How to Look for A Job

Author: Dick Bolles

When you're looking for a job, there are two basic ways you can go about the task: pick a company just because you like it, or wait for some organization to announce they have a vacancy. Explain.

1.  You Choose Where, and then You Approach Them, Now.  Choose the places where you'd like to work and whether they have an advertised vacancy or not,  approach them through people who know you but also know them  (commonly called "your referrals" or "your contacts" though you may also think of them as "bridge people",  as they form a bridge between you and that place.)
2.  You Wait for A Vacancy.  Wait for places to announce they have a vacancy and then either
 a. Approach them through a person who knows you but also knows them (commonly called "your contacts"), or 
 b. Approach them by sending them your resume. 

The virtue of the first approach above, is that you have few if any competitors, because they haven't announced they have a vacancy.  On the other hand, if you follow the second approach, and wait until a vacancy is announced, well, you can have hundreds competing with you for that one job.   Let's look at each of these two approaches, in more detail. 

First Approach: You Choose Where, and then You Approach Them, Now.  You figure out the names of some places within your chosen geographical district where you'd really like to work,  and then approach them through people who know you and also know them.   
Hint: It is truly essential that you first do a self-inventory and figure out which vocations, jobs, skills, knowledges you are most drawn to use. Suggested resources:  
The Self Inventory exercise, at  It works much more accurately than other instruments. For example, it recommended to a web specialist, who was testing this, that she should consider "graphic design."   A different test she took elsewhere,  recommended she be an accountant!!    (Introductory offer:  twelve month subscription for $4.99)  
The Flower Exercise (paperback preferred)  found in What Color Is Your Parachute  here  ($12.01)  or in The Job-Hunters' Workbook, paperback here  ($9.28)

Beware:  finding a job at large well-known in-demand organizations is often exquisitely difficult (e.g., Google, Facebook, Apple,  etc.) (If you don't know who these large organizations are, LinkedIn has a complete list of organizations most in-demand here) . So, your job-search is much more likely to pay off,  if you choose "small" places—those that have 100 or less employees,  and/or are relatively new (formed in the last seven years)  and now expanding. A resource that may help you here, is:
Job Crank,  the original job-board dedicated to small businesses, found here.  It's primary intent is to list vacancies, but you can use it to find the names of lots of small businesses which obviously had vacancies, hence were expanding, even if you don't know if vacancies are immediately available right now. 

Additional instructions on how to choose places, regardless of whether or not they have a known vacancy,  is found in chapter 8 of the current (2015) edition of What Color Is Your Parachute?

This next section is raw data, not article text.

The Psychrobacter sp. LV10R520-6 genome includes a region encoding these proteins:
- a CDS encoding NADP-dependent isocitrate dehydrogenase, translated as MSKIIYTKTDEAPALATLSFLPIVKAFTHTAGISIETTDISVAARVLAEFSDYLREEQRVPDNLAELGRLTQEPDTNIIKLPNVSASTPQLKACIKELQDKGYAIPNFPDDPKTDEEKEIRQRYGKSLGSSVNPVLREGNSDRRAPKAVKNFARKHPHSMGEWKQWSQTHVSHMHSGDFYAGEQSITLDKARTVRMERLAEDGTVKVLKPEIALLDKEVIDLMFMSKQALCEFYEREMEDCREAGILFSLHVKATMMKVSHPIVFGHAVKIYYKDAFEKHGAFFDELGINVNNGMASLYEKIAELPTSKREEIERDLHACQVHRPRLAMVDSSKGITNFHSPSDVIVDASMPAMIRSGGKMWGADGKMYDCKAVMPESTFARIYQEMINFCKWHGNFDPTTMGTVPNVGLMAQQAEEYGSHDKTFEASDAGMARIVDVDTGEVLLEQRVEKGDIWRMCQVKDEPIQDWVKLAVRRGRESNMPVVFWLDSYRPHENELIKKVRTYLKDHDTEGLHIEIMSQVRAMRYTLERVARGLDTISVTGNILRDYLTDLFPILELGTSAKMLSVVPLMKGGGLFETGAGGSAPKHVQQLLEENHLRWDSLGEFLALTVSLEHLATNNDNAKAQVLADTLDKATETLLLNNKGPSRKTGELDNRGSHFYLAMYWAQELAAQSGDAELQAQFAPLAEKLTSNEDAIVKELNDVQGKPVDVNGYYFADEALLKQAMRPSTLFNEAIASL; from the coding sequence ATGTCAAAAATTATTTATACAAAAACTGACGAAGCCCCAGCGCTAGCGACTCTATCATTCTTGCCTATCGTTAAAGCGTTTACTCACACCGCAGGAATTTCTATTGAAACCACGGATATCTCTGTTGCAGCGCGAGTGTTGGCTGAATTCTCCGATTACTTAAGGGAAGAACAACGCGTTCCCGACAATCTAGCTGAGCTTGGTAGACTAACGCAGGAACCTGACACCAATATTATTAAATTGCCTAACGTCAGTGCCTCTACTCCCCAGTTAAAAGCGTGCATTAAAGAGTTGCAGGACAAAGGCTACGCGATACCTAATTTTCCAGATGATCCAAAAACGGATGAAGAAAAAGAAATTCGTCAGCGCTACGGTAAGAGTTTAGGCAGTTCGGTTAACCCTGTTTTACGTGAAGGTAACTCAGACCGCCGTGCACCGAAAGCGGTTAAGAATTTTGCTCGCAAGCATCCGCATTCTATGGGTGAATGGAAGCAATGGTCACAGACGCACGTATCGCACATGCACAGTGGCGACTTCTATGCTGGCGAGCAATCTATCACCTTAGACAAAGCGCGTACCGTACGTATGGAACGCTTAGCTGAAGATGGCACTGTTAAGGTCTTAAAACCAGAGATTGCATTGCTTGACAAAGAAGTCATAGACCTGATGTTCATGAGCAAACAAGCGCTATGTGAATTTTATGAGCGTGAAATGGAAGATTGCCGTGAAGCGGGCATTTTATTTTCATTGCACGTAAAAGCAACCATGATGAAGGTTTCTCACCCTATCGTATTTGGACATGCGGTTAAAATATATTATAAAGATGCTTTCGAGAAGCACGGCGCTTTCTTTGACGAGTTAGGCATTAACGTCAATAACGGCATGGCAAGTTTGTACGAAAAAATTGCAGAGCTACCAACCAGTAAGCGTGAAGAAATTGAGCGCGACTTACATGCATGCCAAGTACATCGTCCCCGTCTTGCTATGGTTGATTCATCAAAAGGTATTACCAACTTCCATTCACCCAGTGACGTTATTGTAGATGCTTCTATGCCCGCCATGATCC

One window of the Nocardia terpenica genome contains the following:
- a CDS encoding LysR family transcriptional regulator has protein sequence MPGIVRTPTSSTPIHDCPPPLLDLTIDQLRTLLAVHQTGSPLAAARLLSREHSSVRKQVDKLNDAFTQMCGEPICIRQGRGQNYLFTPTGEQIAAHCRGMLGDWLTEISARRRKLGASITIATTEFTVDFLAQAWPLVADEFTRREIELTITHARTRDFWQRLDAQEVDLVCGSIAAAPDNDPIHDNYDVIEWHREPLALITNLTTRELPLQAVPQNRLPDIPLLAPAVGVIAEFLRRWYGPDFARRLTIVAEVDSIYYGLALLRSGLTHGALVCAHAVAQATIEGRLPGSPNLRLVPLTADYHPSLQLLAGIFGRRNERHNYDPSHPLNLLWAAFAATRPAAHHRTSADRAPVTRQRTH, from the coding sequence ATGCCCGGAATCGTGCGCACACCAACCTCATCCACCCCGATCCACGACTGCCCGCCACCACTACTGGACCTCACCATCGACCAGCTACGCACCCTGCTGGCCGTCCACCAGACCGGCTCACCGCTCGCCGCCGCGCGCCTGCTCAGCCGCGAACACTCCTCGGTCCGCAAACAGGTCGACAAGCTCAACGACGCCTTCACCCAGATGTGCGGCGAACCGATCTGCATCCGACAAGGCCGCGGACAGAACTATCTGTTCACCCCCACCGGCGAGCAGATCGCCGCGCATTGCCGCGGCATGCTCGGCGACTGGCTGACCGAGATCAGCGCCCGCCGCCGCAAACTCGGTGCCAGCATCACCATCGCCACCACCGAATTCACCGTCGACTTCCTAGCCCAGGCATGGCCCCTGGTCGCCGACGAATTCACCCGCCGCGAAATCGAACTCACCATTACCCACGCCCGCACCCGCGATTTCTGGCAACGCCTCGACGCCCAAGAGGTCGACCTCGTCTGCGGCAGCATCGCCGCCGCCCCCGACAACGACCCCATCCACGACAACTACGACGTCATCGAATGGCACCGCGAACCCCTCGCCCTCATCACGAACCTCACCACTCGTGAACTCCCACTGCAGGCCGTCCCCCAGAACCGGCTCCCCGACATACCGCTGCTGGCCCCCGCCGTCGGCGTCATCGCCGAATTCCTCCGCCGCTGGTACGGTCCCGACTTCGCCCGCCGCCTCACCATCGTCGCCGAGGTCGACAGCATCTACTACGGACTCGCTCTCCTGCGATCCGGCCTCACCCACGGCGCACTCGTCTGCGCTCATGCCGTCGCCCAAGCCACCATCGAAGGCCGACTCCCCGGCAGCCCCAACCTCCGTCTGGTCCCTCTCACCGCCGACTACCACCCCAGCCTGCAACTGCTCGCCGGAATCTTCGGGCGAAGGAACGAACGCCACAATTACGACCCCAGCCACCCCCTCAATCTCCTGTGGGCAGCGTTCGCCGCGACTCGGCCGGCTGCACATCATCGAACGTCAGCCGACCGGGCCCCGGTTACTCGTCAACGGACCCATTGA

So now let's look at the second approach to job-finding, much more common, but alas!  less effective:

The Second Approach.  The Vacancy Approach.  You wait for places to announce they have a vacancy and then either
   a. Approach them through a person who knows you but also knows them (commonly called "your contacts"), or
  b. Approach them by sending them your resume.
Ah, where to find vacancies?  Well, if we're talking online, the answer is:  everywhere.  The best sites (IMHO) are listed in the accompanying article in this section called Job Openings, ( You can search through vacancies for hours, if you want to. You will find lots of listings.  You will find lots of duplicates. You will find lots of outdated ads, floating out there in digital space like flotsam and jetsam. You may be astonished at how many listings there are, and yet not a one of them is of any interest to you. 

Contacts. No matter which of these two approaches you choose, you will be wise beyond your years if you seriously consider approaching them not through resumes, but through people who know you and also know them, as mentioned above. How do you find such people?

The traditional answer was smooze. Go to conventions, board meetings, parties, or whatever.  Shake a lot of hands, chat up a lot of people, collect a lot of business cards,  then when you come across a place that interests you,  sort through all those business cards to see if there is someone who could be helpful to getting you in, there..  

More up-to-date:  use LinkedIn. This is the currently popular way to do this.  Join LinkedIn, then link to as many friends and business associates as you possibly can, in preparation for that day when it comes time to job-hunt.  At that time when you find a place you'd like to work at, you perform a search through all of your links. Instructions on how to do such a search can be found at

And, the latest twist: 

Jobs with Friends is an unusual resource that begins with all your Friends on Facebook and all your Links on LinkedIn,  then lists them automatically (once you give permission)  and tells you where they work.   According to a post-2008 survey, 65% of small business owners said that referrals are their #1 source of hires.  The virtue of this site is that if you see a place you are attracted to,  you already have a referral, or contact, or bridge person there, since the list began with those. You'll find Jobs with Friends here.  It's free.